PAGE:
Micron is seeking the attention of government with its broad R&D and manufacturing investment, pointing to the creation of “tens of thousands” of new jobs and “significant economic growth.” In a statement, Micron explained that memory manufacturing costs are 35-45% higher than in lower-end semiconductor markets, “making funding to support new semiconductor manufacturing capacity and a refundable investment tax credit critical to potential expansion of U.S. manufacturing as part of Micron’s targeted investment.”
“The growth of the data economy is driving increased customer demand for memory and storage,” said Executive Vice President of Global Operations Manish Bhatia. “Leading-edge memory manufacturing at scale requires production of advanced semiconductor technology that is pushing the laws of physics, and our markets demand cost-competitive operations. Sustained government support is essential for Micron to ensure a resilient supply chain and reinforce technology leadership for the long term.”
Micron CEO, Sanjay Mehrotra says the company will “look forward to working with governments around the world, including in the U.S. where CHIPS funding and the FABS Act would open the door to new industry investments, as we consider sites to support future expansion.” The subtext there is that the U.S. is only one country in the running, among others making investments.
Increasing government support will likely align with fabs and facilities but Micron says it’s working on next generation technologies set to keep pace with growing demand.
This is part of the company’s 2030-era plan for memory technology. Micron sees edge and cloud deployments expanding but also points to AI as the leading workload across deployment types. The company’s senior VP and GM for Compute and Networking, former Intel HPC lead, Raj Hazra, says that by 2025, 75% of all organizations will have moved beyond the AI experimentation stage into production.
To support this more practically, Micron has set forth some ambitious near-term targets, including reaching for 40% improvements in memory densities over existing DRAM, double SSD read throughput speeds over current 1TB SSDs, 15% power reductions over existing DRAM and 15% better performance for mixed workloads over existing NAND.
Walmart allowing some shoppers to buy bitcoin at Coinstar kiosks
Coinstar, known for its machines that can exchange physical coins for cash, has partnered with digital currency exchange CoinMe to let customers buy bitcoin at some of its kiosks.
There are 200 Coinstar kiosks located inside Walmart stores across the United States that will allow customers to buy bitcoin, a Walmart spokesperson said.
Walmart was subject to a cryptocurrency hoax in September when a fake press release was published announcing a partnership between the world’s largest retailer and litecoin. The news had briefly sent prices of the little known cryptocurrency surging.
(Reporting by Uday Sampath in Bengaluru; Editing by Devika Syamnath)
Here’s What Makes Intuit (INTU) A Meaningful Investment – Yahoo Finance
Cooper Investors, an investment management firm, published its “Cooper Investors Global Equities Fund (Hedged)” third quarter 2021 investor letter – a copy of which can be downloaded here. For the rolling three months to one year, the Fund returned 5.7% and 28.24% respectively, while its benchmark, by comparison, returned -0.42% and 26.57% over the same period. You can take a look at the fund’s top 5 holdings to have an idea about their best picks for 2021.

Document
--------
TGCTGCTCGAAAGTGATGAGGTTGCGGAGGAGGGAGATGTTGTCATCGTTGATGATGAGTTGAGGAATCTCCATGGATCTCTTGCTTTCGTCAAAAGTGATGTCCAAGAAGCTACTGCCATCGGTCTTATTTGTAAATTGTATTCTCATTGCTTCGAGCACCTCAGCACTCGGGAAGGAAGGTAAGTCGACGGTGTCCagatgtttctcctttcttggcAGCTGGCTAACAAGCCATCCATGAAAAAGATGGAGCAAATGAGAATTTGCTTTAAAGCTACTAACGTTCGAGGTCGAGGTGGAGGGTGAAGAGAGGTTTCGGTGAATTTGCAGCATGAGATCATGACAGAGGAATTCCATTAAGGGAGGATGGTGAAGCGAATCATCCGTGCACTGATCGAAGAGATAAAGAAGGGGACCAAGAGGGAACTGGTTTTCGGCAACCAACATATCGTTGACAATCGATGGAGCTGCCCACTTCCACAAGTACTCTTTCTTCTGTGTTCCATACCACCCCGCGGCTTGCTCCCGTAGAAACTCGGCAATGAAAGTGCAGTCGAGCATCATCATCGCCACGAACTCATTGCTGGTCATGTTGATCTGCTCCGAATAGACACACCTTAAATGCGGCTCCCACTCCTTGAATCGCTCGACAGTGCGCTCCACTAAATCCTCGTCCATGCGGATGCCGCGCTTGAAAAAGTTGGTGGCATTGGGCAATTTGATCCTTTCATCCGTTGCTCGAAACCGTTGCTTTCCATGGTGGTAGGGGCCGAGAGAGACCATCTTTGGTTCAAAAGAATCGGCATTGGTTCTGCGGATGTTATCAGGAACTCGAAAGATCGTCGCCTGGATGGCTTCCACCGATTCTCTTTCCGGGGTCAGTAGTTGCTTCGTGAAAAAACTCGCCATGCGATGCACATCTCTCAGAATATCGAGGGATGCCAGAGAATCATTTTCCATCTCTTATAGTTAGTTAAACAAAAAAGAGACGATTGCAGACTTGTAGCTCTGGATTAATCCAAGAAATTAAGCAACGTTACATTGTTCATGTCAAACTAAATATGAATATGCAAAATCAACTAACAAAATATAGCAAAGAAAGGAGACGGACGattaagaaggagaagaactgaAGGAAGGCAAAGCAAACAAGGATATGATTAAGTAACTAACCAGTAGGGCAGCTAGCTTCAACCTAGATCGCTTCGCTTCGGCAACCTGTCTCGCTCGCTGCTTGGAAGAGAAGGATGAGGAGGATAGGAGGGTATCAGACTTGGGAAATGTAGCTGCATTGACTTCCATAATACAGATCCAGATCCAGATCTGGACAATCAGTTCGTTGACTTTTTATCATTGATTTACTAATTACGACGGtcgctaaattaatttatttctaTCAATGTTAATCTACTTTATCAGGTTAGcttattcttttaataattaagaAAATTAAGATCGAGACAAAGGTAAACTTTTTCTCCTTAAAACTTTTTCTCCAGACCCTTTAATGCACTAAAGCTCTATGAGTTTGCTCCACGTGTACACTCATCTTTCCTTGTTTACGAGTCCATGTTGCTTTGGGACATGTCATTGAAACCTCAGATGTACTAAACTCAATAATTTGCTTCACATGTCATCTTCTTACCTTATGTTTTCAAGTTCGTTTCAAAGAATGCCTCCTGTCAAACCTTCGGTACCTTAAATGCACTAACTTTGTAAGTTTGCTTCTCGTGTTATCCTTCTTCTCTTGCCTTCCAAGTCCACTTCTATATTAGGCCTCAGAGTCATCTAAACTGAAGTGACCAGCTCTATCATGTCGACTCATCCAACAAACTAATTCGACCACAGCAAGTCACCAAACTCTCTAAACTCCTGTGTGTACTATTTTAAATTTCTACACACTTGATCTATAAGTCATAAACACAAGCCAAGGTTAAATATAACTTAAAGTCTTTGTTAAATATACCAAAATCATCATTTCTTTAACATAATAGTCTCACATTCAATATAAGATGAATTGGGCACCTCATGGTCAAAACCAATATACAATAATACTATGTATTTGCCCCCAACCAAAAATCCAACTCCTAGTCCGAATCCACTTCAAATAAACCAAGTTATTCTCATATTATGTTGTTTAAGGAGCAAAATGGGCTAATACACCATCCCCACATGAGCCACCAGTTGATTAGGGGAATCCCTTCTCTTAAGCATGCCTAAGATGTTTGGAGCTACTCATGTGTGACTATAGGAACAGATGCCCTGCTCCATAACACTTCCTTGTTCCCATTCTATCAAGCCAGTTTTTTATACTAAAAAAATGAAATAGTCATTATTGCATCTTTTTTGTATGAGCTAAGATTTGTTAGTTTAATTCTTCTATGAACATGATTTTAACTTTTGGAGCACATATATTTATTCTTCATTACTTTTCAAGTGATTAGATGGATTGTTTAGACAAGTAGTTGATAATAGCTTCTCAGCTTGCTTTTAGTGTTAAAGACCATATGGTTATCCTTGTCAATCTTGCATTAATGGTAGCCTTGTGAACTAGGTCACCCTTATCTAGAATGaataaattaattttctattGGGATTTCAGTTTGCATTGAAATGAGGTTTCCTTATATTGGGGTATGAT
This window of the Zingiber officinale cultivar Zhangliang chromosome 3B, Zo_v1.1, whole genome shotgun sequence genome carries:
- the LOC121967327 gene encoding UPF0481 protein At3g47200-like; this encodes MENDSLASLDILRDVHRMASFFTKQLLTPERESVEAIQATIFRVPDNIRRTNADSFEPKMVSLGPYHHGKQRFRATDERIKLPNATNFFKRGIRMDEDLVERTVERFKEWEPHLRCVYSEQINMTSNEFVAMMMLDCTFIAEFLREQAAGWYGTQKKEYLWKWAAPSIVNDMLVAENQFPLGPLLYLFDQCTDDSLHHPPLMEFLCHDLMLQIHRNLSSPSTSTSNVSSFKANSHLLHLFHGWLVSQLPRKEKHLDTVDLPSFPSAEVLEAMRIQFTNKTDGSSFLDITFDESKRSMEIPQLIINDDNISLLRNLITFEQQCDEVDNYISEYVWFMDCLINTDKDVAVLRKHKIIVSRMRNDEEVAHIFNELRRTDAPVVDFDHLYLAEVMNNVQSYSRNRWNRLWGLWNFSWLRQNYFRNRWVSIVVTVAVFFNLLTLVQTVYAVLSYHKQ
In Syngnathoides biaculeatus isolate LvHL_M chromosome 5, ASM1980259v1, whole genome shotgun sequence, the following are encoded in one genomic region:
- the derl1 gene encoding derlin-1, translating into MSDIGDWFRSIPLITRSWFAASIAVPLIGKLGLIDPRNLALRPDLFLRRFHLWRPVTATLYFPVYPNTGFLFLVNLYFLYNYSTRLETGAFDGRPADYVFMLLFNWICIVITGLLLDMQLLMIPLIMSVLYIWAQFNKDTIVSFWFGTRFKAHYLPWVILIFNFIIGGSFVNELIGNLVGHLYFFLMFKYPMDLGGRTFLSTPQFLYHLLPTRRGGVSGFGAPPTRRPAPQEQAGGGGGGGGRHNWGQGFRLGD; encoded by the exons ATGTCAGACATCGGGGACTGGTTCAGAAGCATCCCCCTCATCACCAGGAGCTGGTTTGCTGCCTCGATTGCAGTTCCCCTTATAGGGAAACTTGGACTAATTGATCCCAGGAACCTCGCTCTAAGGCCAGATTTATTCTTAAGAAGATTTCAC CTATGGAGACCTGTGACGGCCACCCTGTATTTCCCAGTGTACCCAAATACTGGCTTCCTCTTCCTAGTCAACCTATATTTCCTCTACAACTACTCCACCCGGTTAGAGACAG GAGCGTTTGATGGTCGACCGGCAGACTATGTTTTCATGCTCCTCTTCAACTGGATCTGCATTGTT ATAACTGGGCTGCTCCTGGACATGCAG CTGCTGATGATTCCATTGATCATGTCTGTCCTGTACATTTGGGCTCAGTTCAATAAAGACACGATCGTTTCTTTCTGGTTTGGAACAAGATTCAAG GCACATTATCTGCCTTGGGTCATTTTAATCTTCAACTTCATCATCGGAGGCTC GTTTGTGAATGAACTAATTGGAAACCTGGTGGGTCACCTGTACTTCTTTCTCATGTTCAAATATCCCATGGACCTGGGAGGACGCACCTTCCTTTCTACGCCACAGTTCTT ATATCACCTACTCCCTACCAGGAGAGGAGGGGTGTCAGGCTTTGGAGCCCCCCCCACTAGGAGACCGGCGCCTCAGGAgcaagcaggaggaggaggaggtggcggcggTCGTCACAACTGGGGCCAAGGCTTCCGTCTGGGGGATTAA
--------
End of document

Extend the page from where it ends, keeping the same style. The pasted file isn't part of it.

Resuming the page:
Cooper Investors, in its Q3 2021 investor letter, mentioned Intuit Inc. (NASDAQ: INTU) and discussed its stance on the firm. Intuit Inc. is a Mountain View, California-based software company with a $156.4 billion market capitalization. INTU delivered a 50.80% return since the beginning of the year, while its 12-month returns are up by 72.12%. The stock closed at $572.80 per share on October 19, 2021.
Here is what Cooper Investors has to say about Intuit Inc. in its Q3 2021 investor letter:
“The other meaningful deal during the quarter was Intuit’s acquisition of Mailchimp for $12bn. Intuit has reinvented itself over the last decade and thrived with a leadership position in QuickBooks Online, the financial accounting software for small businesses (effectively the ‘Xero of the US’). We originally invested in Intuit in February 2020, excited by the QuickBooks prospects.
Management have executed exceptionally well on the opportunity set which has seen the shares double since our initial purchase. However, the company has now conducted two meaningful deals in Mailchimp and Credit Karma worth a combined US$20bn over the last 12 months. The investment proposition has shifted from a focus on QuickBooks to now being a financial and small business software conglomerate. We continue to very much admire the company, but with Intuit now trading on 50x forward earnings we no longer see such attractive latency on offer, nor the rewards for the level of execution risk and thus we have exited the position.”
Based on our calculations, Intuit Inc. (NASDAQ: INTU) was not able to clinch a spot in our list of the 30 Most Popular Stocks Among Hedge Funds. INTU was in 66 hedge fund portfolios at the end of the first half of 2021, compared to 68 funds in the previous quarter. Intuit Inc. (NASDAQ: INTU) delivered an 11.34% return in the past 3 months.
Hedge funds’ reputation as shrewd investors has been tarnished in the last decade as their hedged returns couldn’t keep up with the unhedged returns of the market indices. Our research has shown that hedge funds’ small-cap stock picks managed to beat the market by double digits annually between 1999 and 2016, but the margin of outperformance has been declining in recent years. Nevertheless, we were still able to identify in advance a select group of hedge fund holdings that outperformed the S&P 500 ETFs by 115 percentage points since March 2017 (see the details here). We were also able to identify in advance a select group of hedge fund holdings that underperformed the market by 10 percentage points annually between 2006 and 2017. Interestingly the margin of underperformance of these stocks has been increasing in recent years. Investors who are long the market and short these stocks would have returned more than 27% annually between 2015 and 2017. We have been tracking and sharing the list of these stocks since February 2017 in our quarterly newsletter.
At Insider Monkey, we scour multiple sources to uncover the next great investment idea. For example, lithium mining is one of the fastest-growing industries right now, so we are checking out stock pitches like this emerging lithium stock. We go through lists like the 10 best EV stocks to pick the next Tesla that will deliver a 10x return. Even though we recommend positions in only a tiny fraction of the companies we analyze, we check out as many stocks as we can. We read hedge fund investor letters and listen to stock pitches at hedge fund conferences. You can subscribe to our free daily newsletter on our homepage.
Disclosure: None. This article is originally published at Insider Monkey.